My wedding weekend

Here’s a brief recap of my weekend. At 3 p.m. on Friday Alison and I headed out of town. So did half of Atlanta, apparently. We hit traffic early and often. Note to weekend travelers: Leave at noon.

Two days after finding out that I have borderline high cholesterol I went to my in-laws and had a nice dinner of steak, steak, butter with some potatoes, two bites of salad, two dinner rolls the size of my fist, and a 1,000-calorie piece of peanut butter pie. It might be time for Alison to increase my life insurance.

On Saturday we drove to Lexington, spent about 15 minutes getting changed for the wedding, slipped into Applebees and wolfed down an appetizer platter in ten minutes and headed to the wedding site.

Alison worked with the groom at a TV station in Lexington. I think everyone who worked for that station in the past ten years showed up to the wedding. This proves one of two things to me. Either this is one heckuva guy, or media people can’t turn down an open bar.

The wedding site was the Gladie Historic Site in the Red River Gorge, which is about an hour from Lexington. Basically we got dressed up to attend a wedding in the woods. The couple are avid climbers so they literally tied the knot. That’s solid symbolism, because when you tie a knot, you want the sucker to stay tied.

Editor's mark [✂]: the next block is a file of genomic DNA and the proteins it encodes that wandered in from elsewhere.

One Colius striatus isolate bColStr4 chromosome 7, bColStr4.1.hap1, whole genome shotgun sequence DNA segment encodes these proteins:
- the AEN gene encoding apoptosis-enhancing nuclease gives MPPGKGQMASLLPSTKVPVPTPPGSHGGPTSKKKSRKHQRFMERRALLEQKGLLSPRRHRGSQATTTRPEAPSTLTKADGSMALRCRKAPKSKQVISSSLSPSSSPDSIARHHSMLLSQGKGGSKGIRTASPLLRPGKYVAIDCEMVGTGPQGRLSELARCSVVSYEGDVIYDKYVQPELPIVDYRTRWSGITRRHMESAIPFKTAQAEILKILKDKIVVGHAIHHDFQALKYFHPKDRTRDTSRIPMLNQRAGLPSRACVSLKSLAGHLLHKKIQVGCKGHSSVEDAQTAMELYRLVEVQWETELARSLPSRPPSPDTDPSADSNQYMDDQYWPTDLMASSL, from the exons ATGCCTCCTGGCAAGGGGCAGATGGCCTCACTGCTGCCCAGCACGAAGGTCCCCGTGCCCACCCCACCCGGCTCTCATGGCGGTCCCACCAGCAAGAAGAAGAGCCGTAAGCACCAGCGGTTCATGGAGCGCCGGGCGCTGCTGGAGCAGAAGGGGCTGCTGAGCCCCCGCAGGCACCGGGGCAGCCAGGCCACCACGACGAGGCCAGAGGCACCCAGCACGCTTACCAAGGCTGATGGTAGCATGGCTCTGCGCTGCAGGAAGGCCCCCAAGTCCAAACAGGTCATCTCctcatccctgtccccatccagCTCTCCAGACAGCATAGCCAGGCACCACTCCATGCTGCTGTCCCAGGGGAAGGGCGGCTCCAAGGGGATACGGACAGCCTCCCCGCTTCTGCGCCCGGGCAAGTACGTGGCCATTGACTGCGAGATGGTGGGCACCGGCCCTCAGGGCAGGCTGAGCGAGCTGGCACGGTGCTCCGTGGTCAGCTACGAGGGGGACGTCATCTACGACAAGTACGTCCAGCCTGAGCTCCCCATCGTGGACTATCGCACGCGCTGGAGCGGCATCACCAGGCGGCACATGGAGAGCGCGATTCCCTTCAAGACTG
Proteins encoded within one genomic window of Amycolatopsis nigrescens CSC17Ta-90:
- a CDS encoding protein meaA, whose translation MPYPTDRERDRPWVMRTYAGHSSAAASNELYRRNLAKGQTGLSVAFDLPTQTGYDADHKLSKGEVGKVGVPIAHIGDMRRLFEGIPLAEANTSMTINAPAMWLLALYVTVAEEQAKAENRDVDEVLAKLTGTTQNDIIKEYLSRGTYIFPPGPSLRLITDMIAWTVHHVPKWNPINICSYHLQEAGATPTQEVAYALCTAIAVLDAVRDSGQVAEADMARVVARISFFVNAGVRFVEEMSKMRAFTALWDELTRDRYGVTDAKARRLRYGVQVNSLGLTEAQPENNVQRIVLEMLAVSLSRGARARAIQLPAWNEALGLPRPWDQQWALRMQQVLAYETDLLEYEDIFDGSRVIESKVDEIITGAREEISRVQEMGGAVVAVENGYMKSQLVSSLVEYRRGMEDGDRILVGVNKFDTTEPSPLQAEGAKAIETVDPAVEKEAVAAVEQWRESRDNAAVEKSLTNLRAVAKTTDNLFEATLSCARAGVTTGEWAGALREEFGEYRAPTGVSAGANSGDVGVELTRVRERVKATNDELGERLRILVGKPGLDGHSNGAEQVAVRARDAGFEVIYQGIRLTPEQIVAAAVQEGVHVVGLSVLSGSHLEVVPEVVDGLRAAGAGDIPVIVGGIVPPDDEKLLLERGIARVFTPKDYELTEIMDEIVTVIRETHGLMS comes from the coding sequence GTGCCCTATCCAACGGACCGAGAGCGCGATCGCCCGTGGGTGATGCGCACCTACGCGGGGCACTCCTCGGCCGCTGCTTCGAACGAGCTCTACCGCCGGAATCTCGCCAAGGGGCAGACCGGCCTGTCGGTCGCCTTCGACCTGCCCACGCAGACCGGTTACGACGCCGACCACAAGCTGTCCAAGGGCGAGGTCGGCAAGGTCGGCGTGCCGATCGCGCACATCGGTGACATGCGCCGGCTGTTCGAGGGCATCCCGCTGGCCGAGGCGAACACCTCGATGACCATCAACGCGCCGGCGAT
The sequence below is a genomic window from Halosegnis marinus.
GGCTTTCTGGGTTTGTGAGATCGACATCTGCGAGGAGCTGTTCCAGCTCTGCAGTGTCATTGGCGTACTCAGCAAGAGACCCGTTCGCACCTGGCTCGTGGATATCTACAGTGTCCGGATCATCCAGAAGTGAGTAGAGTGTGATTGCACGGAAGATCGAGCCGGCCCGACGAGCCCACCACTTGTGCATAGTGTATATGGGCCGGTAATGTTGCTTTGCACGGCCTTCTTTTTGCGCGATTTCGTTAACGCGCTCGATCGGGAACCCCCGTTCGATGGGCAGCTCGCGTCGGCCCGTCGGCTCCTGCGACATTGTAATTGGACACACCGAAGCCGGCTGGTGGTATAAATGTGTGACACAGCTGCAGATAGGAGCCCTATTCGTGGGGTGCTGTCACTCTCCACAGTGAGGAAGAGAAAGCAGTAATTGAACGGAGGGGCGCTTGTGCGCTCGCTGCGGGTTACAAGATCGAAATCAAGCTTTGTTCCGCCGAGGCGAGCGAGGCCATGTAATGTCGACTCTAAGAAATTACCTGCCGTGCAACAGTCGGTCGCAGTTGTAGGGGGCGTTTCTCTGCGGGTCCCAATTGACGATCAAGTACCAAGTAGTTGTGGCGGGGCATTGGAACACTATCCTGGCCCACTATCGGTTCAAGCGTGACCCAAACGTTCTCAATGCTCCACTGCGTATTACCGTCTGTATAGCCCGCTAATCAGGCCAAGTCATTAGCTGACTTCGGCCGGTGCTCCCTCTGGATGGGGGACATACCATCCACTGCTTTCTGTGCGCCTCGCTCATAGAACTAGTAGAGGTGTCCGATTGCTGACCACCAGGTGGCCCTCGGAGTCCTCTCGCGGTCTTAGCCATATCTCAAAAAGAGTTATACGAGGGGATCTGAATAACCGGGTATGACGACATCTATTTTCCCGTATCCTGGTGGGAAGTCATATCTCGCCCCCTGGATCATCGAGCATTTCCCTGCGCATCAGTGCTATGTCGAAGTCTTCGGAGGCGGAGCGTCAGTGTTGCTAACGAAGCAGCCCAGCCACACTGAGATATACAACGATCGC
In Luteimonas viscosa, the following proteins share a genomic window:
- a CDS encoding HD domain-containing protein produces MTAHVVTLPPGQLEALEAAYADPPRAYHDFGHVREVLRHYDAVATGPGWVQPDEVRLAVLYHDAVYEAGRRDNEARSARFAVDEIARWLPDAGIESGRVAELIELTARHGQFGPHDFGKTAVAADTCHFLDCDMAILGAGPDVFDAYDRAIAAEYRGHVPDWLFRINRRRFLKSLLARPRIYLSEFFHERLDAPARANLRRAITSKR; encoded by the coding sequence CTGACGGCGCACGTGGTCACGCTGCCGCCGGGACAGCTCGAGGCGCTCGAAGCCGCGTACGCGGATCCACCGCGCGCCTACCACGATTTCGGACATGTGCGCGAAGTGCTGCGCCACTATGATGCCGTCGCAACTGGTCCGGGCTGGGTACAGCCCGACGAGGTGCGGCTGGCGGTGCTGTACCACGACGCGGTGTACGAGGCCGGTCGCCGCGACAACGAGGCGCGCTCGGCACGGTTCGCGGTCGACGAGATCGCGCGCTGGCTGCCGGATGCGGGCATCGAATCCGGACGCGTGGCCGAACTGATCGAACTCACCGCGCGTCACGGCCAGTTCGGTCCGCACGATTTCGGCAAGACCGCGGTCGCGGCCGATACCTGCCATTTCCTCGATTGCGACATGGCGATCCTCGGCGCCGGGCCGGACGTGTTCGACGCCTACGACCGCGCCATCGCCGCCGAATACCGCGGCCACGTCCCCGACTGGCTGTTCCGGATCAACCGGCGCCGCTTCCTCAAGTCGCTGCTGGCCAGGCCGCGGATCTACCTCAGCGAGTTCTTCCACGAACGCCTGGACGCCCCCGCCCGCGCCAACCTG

At the reception the bluegrass band was perfect for the setting but not so good for dancing. The receptionists drank something called Wildcat Tea that looked like Windex. I had Newcastle. It’s my favorite beer but ever since beer purists told me that clear bottles are bad for beer, especially the imported kind, I’ve been torn. Another problem is my favorite high-dollar beer is Samuel Smith’s Nut Brown Ale and that’s also in a clear bottle. The Beer Gods are against me!

Anyway, after about six hours in the car and a hideous book on tape (Patricia Cornwell’s Southern Cross), we were home. I was able to watch the White Sox on TV for the second time all year. The ump (and Hee Seop Choi) may have helped a bit on the Scott Podsednik sacrifice, but a rally is a rally. It’s nice to watch ‘your’ team and be confident that a rally is imminent.

I like the sequence of walk, sacrifice/error, sacrifice, then single to bring in the runs. The team’s third in the AL in homers but can win in many different ways. Even with 94 games to go, I’m feeling good about the playoffs.

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